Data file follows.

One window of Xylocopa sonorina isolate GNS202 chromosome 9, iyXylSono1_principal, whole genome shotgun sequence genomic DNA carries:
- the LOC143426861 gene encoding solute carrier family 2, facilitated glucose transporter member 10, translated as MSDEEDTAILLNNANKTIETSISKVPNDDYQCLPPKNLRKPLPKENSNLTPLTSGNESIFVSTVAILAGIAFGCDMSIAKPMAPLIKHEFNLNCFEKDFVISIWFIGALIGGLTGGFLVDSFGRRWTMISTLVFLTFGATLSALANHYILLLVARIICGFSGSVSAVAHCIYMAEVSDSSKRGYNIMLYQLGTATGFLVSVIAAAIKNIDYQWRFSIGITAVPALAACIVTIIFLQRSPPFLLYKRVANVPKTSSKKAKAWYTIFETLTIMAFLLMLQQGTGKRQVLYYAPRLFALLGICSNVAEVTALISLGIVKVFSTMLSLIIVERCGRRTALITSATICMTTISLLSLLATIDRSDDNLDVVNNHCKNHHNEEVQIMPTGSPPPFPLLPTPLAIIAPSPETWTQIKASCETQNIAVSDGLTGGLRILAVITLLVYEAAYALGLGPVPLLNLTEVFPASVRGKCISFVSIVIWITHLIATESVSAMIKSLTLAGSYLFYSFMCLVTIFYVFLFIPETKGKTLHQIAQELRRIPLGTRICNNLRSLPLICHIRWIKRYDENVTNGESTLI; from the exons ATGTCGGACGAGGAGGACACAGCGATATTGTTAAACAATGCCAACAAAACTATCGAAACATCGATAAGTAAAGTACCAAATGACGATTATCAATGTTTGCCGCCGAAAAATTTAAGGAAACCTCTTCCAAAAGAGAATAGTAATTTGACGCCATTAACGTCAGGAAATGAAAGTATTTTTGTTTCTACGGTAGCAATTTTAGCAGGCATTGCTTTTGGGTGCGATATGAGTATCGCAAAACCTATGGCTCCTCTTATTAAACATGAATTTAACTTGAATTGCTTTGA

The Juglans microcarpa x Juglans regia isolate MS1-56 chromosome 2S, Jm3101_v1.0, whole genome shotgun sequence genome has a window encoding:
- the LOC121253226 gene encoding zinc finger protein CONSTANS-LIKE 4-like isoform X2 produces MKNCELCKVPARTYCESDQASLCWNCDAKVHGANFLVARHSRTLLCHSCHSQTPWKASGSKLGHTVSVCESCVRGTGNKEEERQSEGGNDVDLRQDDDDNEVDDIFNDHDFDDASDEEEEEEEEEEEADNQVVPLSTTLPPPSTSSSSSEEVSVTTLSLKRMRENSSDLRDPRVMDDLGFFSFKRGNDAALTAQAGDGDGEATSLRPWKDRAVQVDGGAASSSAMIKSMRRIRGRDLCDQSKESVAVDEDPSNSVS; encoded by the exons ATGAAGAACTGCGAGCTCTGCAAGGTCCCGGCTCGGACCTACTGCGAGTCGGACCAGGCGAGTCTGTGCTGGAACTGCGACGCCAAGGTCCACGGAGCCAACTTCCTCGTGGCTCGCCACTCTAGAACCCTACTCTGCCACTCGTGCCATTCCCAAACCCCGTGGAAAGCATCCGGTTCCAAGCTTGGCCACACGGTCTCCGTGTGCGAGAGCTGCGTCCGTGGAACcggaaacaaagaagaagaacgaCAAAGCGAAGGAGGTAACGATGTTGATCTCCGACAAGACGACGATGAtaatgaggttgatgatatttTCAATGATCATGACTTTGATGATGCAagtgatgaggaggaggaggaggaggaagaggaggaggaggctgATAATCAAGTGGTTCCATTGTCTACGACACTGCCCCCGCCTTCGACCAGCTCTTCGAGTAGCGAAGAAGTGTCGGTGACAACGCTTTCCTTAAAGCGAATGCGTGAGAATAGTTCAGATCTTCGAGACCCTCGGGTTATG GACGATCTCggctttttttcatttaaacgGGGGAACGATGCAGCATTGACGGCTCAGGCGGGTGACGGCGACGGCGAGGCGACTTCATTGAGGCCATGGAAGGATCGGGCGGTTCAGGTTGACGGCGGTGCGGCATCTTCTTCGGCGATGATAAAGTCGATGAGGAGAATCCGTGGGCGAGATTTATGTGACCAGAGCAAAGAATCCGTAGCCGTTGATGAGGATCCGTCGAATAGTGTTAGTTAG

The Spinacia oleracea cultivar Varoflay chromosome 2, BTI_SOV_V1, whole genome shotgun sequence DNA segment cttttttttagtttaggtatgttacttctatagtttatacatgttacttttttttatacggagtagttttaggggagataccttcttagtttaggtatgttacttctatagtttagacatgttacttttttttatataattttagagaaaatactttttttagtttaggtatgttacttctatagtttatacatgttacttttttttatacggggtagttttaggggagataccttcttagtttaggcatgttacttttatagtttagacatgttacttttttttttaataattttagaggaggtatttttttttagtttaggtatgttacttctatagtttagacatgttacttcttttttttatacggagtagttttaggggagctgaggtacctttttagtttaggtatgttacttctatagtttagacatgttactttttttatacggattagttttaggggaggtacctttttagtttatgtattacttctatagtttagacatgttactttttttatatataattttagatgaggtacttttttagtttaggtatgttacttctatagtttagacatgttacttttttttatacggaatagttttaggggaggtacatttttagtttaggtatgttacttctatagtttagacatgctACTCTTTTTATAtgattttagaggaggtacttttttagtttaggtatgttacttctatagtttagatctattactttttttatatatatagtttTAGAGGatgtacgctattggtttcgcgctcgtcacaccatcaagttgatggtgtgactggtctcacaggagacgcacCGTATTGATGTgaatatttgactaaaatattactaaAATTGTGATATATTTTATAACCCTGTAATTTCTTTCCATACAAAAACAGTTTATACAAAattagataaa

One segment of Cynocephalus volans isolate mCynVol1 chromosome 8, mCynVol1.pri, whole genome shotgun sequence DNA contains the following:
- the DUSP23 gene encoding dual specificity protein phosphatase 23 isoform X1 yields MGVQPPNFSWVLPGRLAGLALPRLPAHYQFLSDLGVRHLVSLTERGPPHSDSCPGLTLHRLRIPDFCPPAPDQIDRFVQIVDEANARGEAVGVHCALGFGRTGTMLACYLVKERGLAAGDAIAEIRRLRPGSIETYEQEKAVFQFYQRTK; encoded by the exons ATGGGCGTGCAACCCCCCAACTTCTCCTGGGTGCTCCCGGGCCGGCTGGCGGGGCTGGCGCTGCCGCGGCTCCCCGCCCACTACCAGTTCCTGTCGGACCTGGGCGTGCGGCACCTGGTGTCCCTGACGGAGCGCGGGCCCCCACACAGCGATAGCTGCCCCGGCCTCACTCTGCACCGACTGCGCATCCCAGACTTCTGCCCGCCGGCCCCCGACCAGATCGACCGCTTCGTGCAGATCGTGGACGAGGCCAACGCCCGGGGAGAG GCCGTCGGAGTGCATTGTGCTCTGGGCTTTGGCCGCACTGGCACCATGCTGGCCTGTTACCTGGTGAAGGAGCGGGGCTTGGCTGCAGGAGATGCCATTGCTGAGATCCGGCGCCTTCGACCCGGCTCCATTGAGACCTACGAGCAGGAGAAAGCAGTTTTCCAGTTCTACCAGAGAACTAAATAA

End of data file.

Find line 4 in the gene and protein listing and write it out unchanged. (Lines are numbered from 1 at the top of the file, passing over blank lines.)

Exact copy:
- the LOC121253226 gene encoding zinc finger protein CONSTANS-LIKE 4-like isoform X2 produces MKNCELCKVPARTYCESDQASLCWNCDAKVHGANFLVARHSRTLLCHSCHSQTPWKASGSKLGHTVSVCESCVRGTGNKEEERQSEGGNDVDLRQDDDDNEVDDIFNDHDFDDASDEEEEEEEEEEEADNQVVPLSTTLPPPSTSSSSSEEVSVTTLSLKRMRENSSDLRDPRVMDDLGFFSFKRGNDAALTAQAGDGDGEATSLRPWKDRAVQVDGGAASSSAMIKSMRRIRGRDLCDQSKESVAVDEDPSNSVS; encoded by the exons ATGAAGAACTGCGAGCTCTGCAAGGTCCCGGCTCGGACCTACTGCGAGTCGGACCAGGCGAGTCTGTGCTGGAACTGCGACGCCAAGGTCCACGGAGCCAACTTCCTCGTGGCTCGCCACTCTAGAACCCTACTCTGCCACTCGTGCCATTCCCAAACCCCGTGGAAAGCATCCGGTTCCAAGCTTGGCCACACGGTCTCCGTGTGCGAGAGCTGCGTCCGTGGAACcggaaacaaagaagaagaacgaCAAAGCGAAGGAGGTAACGATGTTGATCTCCGACAAGACGACGATGAtaatgaggttgatgatatttTCAATGATCATGACTTTGATGATGCAagtgatgaggaggaggaggaggaggaagaggaggaggaggctgATAATCAAGTGGTTCCATTGTCTACGACACTGCCCCCGCCTTCGACCAGCTCTTCGAGTAGCGAAGAAGTGTCGGTGACAACGCTTTCCTTAAAGCGAATGCGTGAGAATAGTTCAGATCTTCGAGACCCTCGGGTTATG GACGATCTCggctttttttcatttaaacgGGGGAACGATGCAGCATTGACGGCTCAGGCGGGTGACGGCGACGGCGAGGCGACTTCATTGAGGCCATGGAAGGATCGGGCGGTTCAGGTTGACGGCGGTGCGGCATCTTCTTCGGCGATGATAAAGTCGATGAGGAGAATCCGTGGGCGAGATTTATGTGACCAGAGCAAAGAATCCGTAGCCGTTGATGAGGATCCGTCGAATAGTGTTAGTTAG